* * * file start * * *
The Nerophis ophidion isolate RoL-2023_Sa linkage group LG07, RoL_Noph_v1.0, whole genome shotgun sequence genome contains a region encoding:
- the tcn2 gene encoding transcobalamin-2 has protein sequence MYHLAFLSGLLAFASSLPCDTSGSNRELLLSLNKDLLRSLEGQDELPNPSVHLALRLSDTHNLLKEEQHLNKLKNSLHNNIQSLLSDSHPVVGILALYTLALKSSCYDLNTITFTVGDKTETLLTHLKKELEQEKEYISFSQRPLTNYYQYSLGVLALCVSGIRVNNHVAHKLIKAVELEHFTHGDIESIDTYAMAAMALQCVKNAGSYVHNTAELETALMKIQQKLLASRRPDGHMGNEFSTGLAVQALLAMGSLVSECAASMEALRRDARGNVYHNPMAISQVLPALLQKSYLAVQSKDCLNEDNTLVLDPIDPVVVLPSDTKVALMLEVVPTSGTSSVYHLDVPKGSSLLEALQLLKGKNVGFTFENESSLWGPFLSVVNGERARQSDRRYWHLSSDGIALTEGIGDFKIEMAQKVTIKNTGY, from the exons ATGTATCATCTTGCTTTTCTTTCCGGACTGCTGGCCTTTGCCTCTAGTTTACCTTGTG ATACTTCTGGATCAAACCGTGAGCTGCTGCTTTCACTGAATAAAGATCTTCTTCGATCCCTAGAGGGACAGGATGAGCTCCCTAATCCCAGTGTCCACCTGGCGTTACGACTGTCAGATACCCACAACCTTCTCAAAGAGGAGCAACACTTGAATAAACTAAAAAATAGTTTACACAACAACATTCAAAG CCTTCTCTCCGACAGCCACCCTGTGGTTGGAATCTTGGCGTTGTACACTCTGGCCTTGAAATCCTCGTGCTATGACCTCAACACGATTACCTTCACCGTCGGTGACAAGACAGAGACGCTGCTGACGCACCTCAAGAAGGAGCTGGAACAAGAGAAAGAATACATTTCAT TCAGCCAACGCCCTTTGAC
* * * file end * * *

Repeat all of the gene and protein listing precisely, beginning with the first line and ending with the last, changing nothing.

The Nerophis ophidion isolate RoL-2023_Sa linkage group LG07, RoL_Noph_v1.0, whole genome shotgun sequence genome contains a region encoding:
- the tcn2 gene encoding transcobalamin-2 has protein sequence MYHLAFLSGLLAFASSLPCDTSGSNRELLLSLNKDLLRSLEGQDELPNPSVHLALRLSDTHNLLKEEQHLNKLKNSLHNNIQSLLSDSHPVVGILALYTLALKSSCYDLNTITFTVGDKTETLLTHLKKELEQEKEYISFSQRPLTNYYQYSLGVLALCVSGIRVNNHVAHKLIKAVELEHFTHGDIESIDTYAMAAMALQCVKNAGSYVHNTAELETALMKIQQKLLASRRPDGHMGNEFSTGLAVQALLAMGSLVSECAASMEALRRDARGNVYHNPMAISQVLPALLQKSYLAVQSKDCLNEDNTLVLDPIDPVVVLPSDTKVALMLEVVPTSGTSSVYHLDVPKGSSLLEALQLLKGKNVGFTFENESSLWGPFLSVVNGERARQSDRRYWHLSSDGIALTEGIGDFKIEMAQKVTIKNTGY, from the exons ATGTATCATCTTGCTTTTCTTTCCGGACTGCTGGCCTTTGCCTCTAGTTTACCTTGTG ATACTTCTGGATCAAACCGTGAGCTGCTGCTTTCACTGAATAAAGATCTTCTTCGATCCCTAGAGGGACAGGATGAGCTCCCTAATCCCAGTGTCCACCTGGCGTTACGACTGTCAGATACCCACAACCTTCTCAAAGAGGAGCAACACTTGAATAAACTAAAAAATAGTTTACACAACAACATTCAAAG CCTTCTCTCCGACAGCCACCCTGTGGTTGGAATCTTGGCGTTGTACACTCTGGCCTTGAAATCCTCGTGCTATGACCTCAACACGATTACCTTCACCGTCGGTGACAAGACAGAGACGCTGCTGACGCACCTCAAGAAGGAGCTGGAACAAGAGAAAGAATACATTTCAT TCAGCCAACGCCCTTTGAC